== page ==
Dairy industry reacts to sensationalist claims on BBC Panorama programme

The Royal Association of British Dairy Farmers (RABDF) is disappointed at the sensationalist picture painted of the UK dairy industry during last night’s (14th Feb) BBC Panorama programme, which showed several cases of animal abuse and questioned cow and calf welfare.

The programme titled ‘A Cow’s Life: The True Cost of Milk?’ detailed numerous cases of animal abuse on a Welsh dairy farm, which the RABDF is saddened by. It also highlighted lameness and the removal of calves from their mothers at birth.

RABDF Managing Director Matt Knight said: “UK dairy farmers operate to some of the highest welfare standards in the world due to the robust and comprehensive legal frameworks protecting animal welfare alongside the credible quality assurance schemes and initiatives that exist. Cow welfare is at the heart of everything they do. Happy cows are productive cows, which is why it is so important.

“Lameness was an issue highlighted on the programme with one vet suggesting up to 30% of cows expected to be lame in the UK. The industry is working hard to overcome lameness with diagnostic, early warning tools helping highlight the issues early.

“Our farmers work long hours, often going weeks without a break to ensure the health and welfare of their cows are maintained. So, we are sad the BBC has chosen to highlight one farm where inexcusable abuse was witnessed, as this is not representative of our industry,” he said.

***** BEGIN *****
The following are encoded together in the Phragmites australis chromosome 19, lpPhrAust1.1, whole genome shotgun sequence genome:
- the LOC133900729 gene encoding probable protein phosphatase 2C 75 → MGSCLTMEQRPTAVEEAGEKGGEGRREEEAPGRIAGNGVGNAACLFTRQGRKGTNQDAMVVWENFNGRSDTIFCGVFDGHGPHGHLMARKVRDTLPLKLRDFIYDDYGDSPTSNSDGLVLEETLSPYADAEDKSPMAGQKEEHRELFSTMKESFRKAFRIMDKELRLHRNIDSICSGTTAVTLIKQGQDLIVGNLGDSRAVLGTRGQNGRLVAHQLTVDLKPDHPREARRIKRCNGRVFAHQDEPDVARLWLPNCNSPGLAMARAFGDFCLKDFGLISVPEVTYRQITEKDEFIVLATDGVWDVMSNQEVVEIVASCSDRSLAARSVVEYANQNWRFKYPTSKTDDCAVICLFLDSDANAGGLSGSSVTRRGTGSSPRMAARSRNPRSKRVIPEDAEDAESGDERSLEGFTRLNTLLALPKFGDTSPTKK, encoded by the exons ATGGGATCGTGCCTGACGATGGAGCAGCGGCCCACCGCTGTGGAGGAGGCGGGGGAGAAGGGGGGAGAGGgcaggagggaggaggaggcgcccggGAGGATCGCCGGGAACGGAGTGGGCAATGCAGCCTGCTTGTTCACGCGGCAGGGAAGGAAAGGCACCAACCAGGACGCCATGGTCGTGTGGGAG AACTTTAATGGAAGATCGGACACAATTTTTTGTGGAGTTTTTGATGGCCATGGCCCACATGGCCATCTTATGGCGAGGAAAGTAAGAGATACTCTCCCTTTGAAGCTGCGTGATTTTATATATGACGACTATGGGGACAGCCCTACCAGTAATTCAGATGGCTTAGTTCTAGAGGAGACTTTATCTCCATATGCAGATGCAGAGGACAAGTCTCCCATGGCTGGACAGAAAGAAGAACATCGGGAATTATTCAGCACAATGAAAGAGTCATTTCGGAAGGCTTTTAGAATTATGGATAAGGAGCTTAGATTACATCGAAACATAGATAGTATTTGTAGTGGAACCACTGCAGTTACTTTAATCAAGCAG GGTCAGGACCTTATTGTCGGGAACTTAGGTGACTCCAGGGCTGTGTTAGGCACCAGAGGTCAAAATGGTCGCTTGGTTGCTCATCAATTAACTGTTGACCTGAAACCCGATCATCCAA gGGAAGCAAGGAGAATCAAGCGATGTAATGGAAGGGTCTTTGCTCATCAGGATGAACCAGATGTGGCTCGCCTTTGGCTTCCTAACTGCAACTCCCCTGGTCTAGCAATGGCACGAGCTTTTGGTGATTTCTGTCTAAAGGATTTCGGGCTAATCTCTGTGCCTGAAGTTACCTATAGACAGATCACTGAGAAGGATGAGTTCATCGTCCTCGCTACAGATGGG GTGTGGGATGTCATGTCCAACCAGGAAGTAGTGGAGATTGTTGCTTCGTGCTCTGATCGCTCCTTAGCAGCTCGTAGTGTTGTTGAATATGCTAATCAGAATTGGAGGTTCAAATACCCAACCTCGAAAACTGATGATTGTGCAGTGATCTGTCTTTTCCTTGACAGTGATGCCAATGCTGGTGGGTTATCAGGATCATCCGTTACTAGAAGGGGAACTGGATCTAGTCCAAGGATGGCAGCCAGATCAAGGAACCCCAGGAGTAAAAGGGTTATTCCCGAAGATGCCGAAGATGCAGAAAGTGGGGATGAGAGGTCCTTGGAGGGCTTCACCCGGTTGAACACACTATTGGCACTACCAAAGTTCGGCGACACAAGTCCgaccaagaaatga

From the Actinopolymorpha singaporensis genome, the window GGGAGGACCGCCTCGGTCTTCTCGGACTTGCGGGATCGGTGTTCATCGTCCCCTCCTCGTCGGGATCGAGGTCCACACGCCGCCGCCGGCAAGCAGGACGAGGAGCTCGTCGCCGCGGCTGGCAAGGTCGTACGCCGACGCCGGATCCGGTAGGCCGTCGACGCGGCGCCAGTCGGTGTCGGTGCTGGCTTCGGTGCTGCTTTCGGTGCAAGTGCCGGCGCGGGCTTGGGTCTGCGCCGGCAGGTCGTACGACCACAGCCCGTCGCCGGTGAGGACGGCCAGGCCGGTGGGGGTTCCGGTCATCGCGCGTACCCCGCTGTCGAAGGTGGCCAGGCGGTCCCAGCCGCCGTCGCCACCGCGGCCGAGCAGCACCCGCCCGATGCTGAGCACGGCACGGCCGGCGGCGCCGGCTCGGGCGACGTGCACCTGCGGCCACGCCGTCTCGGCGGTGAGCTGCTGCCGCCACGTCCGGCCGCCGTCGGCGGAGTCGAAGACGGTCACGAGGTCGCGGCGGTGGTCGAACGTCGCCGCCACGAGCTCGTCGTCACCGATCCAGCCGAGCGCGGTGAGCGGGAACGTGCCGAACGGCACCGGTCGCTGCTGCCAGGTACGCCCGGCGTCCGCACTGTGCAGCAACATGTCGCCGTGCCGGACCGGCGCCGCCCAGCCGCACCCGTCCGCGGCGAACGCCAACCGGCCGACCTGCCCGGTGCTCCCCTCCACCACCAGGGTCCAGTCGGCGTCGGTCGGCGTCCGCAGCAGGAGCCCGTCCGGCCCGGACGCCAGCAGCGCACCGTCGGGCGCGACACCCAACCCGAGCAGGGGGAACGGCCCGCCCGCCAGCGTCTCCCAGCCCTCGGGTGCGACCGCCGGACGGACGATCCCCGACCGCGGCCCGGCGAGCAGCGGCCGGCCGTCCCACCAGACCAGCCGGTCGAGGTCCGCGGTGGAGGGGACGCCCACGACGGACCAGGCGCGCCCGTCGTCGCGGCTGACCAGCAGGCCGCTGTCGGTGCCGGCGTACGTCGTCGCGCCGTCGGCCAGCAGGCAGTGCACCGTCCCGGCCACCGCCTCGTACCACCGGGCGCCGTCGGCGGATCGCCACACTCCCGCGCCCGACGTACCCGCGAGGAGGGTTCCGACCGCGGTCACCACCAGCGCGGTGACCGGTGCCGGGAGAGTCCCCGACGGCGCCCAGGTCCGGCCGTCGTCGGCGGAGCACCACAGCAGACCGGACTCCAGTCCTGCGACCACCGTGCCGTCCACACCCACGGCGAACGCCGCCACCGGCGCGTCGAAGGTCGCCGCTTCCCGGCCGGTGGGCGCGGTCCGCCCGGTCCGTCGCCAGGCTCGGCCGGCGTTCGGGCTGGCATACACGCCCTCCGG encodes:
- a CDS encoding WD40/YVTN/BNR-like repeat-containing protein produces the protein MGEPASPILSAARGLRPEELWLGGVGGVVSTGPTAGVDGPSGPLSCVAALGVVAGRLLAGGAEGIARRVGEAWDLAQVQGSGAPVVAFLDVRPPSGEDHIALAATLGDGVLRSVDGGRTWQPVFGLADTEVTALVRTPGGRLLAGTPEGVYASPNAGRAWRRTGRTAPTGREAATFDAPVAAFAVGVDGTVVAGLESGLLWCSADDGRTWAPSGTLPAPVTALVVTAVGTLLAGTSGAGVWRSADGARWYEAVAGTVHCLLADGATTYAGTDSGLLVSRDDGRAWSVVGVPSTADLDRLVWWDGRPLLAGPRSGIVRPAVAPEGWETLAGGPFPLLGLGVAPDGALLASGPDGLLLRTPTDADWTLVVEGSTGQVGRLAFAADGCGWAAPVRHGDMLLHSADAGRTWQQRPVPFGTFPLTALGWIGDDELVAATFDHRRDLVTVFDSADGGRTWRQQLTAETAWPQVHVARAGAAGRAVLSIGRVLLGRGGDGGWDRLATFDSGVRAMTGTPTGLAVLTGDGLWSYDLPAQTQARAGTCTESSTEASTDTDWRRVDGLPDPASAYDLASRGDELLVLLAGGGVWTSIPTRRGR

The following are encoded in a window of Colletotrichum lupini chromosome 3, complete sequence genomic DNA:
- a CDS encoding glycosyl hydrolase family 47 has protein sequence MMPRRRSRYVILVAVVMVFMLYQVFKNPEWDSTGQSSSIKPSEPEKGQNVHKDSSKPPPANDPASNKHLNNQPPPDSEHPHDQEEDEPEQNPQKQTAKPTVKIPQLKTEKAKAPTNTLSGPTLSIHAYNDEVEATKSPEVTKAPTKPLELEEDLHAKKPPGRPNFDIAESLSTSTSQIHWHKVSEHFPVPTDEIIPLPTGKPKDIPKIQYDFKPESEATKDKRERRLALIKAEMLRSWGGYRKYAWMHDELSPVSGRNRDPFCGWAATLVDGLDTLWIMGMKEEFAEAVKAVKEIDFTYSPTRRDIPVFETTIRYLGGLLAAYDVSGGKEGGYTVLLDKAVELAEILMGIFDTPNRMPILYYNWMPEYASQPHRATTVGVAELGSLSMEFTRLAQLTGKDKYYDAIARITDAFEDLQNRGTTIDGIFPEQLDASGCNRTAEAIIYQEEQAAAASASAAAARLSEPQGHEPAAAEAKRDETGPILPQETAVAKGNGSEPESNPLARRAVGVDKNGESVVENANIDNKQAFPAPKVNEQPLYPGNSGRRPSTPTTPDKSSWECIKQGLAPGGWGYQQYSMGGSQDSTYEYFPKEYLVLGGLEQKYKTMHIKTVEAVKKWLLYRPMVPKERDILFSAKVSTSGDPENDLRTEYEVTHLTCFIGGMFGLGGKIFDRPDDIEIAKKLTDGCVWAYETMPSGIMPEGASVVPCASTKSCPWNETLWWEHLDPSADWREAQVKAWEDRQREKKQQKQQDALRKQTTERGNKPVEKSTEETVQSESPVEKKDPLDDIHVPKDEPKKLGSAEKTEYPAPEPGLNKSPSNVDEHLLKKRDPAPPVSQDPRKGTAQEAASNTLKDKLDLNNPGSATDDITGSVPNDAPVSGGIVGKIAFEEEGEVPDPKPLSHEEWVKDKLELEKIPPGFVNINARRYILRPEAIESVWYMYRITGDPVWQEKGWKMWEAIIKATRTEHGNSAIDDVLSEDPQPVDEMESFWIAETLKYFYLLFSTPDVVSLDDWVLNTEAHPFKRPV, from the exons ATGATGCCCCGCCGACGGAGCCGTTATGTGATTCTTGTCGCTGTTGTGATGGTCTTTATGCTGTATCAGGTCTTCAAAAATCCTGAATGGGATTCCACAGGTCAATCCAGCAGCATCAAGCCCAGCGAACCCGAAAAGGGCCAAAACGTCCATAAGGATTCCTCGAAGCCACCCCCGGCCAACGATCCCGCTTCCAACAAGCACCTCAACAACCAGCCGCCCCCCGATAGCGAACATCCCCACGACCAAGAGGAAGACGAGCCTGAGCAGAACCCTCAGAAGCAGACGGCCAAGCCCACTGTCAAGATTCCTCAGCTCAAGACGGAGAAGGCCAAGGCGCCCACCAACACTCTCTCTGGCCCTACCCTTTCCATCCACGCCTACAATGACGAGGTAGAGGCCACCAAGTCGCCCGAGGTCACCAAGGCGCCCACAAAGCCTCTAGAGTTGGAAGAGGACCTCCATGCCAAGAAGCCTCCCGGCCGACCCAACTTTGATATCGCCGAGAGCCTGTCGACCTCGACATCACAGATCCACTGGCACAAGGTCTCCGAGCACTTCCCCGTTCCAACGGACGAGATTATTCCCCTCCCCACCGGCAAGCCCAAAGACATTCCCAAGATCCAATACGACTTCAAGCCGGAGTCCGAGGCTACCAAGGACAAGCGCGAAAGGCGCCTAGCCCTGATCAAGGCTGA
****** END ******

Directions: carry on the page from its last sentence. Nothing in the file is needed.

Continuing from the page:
Mr Knight added: “While the inclusion of the Ethical Dairy in Scotland, whereby calves are kept with their mothers, showed high welfare, the system is not commercially viable for most dairy farmers, with the programme highlighting that most of the liquid milk was consumed by the calves.

“The programme did, however, highlight the fact many farmers are losing money or making very little money, which is important as the value of milk is underestimated by the vast majority of consumers both in monetary and nutritional terms. It is time milk and dairy products are valued correctly,” added Mr Knight.

The UK’s sales of dairy products continue to rise, with an extra 302 million litres of milk bought in 2021 compared to 2019. In 2021, cheese volumes increased by 13.2 per cent compared to 2019.

Mr Knight added: “Our farms continue to improve the highest levels of welfare in the world and are vital in producing one of the most versatile products which form an essential part of a healthy and balanced diet.”

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